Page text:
Four Question Friday- Blair Becker of Core Hockey Training

This week’s guest is the owner of Core Hockey Training, Blair Becker. Blair has been involved in hockey instruction for over 15 years. He has worked with athletes from all levels and has multiple years of coaching experience in minor and junior hockey. Like us, Blair believes there is more to the game than just hockey and integrates, mental training and life lessons into all of his sessions with inspiring athletes. Here is what Blair had to say,

1. What motivated you to start Core Hockey Training?

The choice for starting Core Hockey was my passion for hockey. More specifically, working with young people, passing this passion on and to teach them valuable life lessons. I believe many people do not have the opportunity to work with their passion every day. I am very grateful that I have this opportunity day in day out, and to meet many great young people and their families!

2. What do you notice about today’s athletes that is different from athletes 10-15 years ago and have you had to change your approach to working with them?

The biggest change I have seen, is the amount of hockey they play now versus 15 years ago. With the explosion of spring hockey and other on/off ice training which is available year round, the players never seem to be off the ice. Due to this increase in ice time, you are watching players at a younger age doing things that were not seen 15 years ago. Their skating ability has been the biggest difference. The speed and balance at which the younger players can skate is remarkable! Another aspect I have noticed just recently, is the desire for the player to be perfect. Many players have this belief that they need to be a perfectionist. If one mistake (big or small) has been made, negativity sets in very quickly. This thought process can lead a player’s confidence to erode, depending on his/her environment. This can be very difficult for younger players and even for older players, to overcome the pressure they feel about not being perfect. I have changed the way I teach to help players understand mistakes are how we learn. Easier said than done. Instead of focusing on the mistake, I help them on how to recover from the mistake, learn from it and be better the next time. Not an easy task but over time the player will feel a higher level of mental toughness.

3. What is the biggest obstacle that today’s athletes face in terms of their own development and getting to the higher/highest levels.

The simple answer: Themselves. I have seen the “I am there” syndrome. Where a player who has been playing AA and AAA levels and they don’t believe they need to practice as hard or learn more about the game. Their ego gets in the way, for them to push themselves to stay ahead of the curve. Another obstacle would be negative self-talk. All players have issues with this at some point during a game or season. They have to be able to recognize this negative self-talk, then with cues move these thoughts to more positive phrases or mantras. Parents also have to be careful on what and how they talk to their sons and daughters. Your child believes in what you say and to heart how their parents’ words are said and used. These words can have a long lasting effect positively or negatively throughout a players’ career.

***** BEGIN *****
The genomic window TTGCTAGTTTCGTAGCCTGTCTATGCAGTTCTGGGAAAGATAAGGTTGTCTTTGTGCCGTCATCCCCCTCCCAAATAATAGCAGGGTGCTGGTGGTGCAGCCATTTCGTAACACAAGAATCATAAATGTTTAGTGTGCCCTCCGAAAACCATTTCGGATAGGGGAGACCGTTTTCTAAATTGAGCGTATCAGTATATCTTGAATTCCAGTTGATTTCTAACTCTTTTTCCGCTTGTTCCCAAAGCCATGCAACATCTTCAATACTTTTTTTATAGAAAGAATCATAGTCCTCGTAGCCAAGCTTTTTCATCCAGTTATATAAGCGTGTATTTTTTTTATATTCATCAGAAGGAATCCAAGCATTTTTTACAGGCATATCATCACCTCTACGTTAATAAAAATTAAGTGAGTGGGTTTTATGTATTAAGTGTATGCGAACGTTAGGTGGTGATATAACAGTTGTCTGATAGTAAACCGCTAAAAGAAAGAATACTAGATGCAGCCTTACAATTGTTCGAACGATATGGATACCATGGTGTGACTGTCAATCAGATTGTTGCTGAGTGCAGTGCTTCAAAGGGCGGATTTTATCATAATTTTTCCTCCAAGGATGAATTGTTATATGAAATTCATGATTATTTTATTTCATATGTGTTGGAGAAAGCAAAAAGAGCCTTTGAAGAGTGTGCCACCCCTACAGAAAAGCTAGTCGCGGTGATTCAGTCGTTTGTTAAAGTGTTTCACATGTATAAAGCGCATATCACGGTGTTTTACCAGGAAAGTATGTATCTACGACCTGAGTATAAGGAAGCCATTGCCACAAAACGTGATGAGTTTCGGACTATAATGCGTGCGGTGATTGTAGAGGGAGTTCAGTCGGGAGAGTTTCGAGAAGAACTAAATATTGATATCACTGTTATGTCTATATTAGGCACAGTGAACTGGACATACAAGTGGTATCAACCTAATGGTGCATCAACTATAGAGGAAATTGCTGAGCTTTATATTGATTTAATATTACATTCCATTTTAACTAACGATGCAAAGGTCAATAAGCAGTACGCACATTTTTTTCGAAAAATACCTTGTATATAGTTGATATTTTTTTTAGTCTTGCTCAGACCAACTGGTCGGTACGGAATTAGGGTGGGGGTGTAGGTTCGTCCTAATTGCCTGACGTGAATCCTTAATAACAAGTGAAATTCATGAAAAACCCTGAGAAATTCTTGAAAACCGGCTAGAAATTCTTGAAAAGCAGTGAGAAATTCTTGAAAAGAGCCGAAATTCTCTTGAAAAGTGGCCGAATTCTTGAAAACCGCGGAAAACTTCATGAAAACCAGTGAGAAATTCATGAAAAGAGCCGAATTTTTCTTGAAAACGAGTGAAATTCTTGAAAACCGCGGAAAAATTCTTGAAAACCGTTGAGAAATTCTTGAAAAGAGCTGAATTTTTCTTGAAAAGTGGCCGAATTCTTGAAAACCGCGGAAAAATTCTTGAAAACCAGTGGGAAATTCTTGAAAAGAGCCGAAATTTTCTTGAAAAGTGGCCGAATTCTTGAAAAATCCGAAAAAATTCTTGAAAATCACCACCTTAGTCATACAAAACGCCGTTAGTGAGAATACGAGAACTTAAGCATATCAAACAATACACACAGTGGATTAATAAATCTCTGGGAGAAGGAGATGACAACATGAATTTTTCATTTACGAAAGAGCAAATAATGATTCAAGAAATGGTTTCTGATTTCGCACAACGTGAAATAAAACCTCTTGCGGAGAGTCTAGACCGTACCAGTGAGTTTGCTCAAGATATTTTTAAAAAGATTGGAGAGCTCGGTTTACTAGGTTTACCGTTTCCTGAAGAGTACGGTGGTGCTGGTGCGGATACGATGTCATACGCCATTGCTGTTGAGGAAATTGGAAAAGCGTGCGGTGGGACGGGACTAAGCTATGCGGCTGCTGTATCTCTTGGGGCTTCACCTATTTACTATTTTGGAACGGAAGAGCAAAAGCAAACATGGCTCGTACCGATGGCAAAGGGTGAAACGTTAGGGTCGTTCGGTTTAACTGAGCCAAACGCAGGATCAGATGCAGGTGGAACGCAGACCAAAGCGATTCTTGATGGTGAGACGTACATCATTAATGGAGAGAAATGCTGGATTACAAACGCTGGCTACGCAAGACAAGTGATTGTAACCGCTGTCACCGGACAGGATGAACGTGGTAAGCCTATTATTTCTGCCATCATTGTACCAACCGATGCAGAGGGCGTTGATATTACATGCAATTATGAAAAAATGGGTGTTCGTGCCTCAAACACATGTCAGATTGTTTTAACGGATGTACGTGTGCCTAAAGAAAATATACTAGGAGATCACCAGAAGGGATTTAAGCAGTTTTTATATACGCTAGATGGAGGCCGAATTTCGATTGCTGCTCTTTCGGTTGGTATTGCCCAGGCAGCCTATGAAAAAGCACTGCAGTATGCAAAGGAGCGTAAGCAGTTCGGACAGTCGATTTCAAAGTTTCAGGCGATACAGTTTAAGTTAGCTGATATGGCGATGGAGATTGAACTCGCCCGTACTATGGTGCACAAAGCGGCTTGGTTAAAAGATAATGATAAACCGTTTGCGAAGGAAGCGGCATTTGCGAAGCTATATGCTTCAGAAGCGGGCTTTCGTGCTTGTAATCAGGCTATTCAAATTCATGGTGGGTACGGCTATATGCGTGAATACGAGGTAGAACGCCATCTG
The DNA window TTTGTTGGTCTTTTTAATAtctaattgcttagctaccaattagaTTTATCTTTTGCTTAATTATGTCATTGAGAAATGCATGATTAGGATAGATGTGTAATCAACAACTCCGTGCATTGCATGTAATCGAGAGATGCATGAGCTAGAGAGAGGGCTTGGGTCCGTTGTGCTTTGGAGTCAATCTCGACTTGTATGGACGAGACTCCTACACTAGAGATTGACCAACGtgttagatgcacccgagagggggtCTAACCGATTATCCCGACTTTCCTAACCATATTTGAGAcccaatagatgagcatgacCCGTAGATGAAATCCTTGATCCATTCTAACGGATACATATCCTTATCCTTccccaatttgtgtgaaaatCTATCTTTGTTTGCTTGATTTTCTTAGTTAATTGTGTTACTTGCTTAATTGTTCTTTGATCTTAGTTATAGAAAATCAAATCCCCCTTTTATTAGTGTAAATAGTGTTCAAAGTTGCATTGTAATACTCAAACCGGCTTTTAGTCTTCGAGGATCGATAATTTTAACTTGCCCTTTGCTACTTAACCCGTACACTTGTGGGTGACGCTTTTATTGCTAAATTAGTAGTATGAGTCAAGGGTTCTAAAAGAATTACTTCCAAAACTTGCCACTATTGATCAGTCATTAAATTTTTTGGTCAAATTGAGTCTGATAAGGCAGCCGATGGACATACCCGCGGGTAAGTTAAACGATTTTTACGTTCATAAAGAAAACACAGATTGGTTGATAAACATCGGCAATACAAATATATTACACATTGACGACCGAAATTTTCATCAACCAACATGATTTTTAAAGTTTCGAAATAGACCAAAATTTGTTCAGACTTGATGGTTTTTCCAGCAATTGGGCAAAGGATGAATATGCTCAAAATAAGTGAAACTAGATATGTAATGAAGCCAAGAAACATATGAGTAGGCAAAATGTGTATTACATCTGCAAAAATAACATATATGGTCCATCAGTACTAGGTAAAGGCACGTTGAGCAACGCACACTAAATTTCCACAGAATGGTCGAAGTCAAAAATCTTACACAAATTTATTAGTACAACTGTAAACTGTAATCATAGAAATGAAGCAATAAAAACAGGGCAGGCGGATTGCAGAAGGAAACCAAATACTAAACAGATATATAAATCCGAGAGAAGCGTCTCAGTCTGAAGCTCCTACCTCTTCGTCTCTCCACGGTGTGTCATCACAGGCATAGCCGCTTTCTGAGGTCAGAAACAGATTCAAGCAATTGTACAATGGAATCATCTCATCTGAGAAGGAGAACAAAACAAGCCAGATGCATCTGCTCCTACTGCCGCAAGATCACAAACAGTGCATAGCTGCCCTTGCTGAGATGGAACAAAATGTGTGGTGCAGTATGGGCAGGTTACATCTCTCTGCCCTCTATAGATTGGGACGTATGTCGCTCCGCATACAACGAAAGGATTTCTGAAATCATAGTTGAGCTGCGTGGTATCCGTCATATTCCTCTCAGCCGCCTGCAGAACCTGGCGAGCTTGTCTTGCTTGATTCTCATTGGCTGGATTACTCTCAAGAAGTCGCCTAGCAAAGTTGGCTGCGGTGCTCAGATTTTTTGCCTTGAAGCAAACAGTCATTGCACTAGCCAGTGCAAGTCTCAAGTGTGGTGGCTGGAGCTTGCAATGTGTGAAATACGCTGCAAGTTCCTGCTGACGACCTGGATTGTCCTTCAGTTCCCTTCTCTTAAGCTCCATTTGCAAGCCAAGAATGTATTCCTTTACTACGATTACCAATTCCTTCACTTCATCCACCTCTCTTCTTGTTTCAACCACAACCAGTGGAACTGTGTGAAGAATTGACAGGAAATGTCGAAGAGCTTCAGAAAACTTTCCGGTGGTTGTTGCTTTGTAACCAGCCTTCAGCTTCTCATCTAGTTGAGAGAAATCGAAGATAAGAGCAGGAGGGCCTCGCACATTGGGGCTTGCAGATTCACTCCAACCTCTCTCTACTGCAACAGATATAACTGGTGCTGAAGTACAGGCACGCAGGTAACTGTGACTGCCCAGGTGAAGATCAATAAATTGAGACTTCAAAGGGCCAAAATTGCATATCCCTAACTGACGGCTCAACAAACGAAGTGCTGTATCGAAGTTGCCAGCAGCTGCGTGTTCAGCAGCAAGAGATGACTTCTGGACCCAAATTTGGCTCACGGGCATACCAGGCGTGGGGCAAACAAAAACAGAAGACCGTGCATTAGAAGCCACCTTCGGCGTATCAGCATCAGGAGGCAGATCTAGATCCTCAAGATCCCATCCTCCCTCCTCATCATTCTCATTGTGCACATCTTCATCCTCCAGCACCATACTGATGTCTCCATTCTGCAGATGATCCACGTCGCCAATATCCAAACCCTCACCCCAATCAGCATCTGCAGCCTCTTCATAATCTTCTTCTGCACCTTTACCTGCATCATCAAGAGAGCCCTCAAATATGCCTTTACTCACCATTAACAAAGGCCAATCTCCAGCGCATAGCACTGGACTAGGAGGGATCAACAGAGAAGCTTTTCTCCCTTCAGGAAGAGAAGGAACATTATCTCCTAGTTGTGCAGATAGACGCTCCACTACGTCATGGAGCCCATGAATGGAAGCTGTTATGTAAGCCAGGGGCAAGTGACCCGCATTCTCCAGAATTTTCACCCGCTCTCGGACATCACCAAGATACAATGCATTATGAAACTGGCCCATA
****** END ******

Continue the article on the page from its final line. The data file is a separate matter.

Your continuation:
4. What if anything can we learn from failing in sports?

Players should want to fail! Push themselves just outside their box. No matter what it is school, life, sports or work. This is how we learn and become better and improve mental toughness. Failing is never easy and it can be very painful. You learn to deal with mistakes by letting go of our ego, visualize, controlled breathing and positive mental mind set. Most players do not realize that in the game of hockey, mistakes are being made constantly by all players in any given practice or game. You have to be detailed, in the moment (no over thinking) and trust your abilities to help limit mistakes.


Core offers hockey players a wealth of programs specific to different areas of improvement. The place a lot of value on Character, Commitment and Courage. These three traits are vital for a player to improve their Core skills. The player must have the character to know he/she can always improve his/her skills no matter how good they might be at the time. They must be committed to practicing, and understanding the importance of proper technique. The player must have the Courage to know they will make mistakes (and if they stay positive and focus), their skills will be better every day! For more information on Core hockey training, visit:

More on Competitive Thread

Competitive Thread is located in Sherwood Park, Alberta and is Western Canada’s leader in athlete testing and hockey development. They have worked with teams and athletes in the National Hockey League, the Canadian Hockey League and Minor Hockey teams and players across Western Canada. They take a holistic and balanced approach to development and aim to positively contribute to the individual growth of each athlete both on and off the ice. For more information visit or call us at 780-267-5795.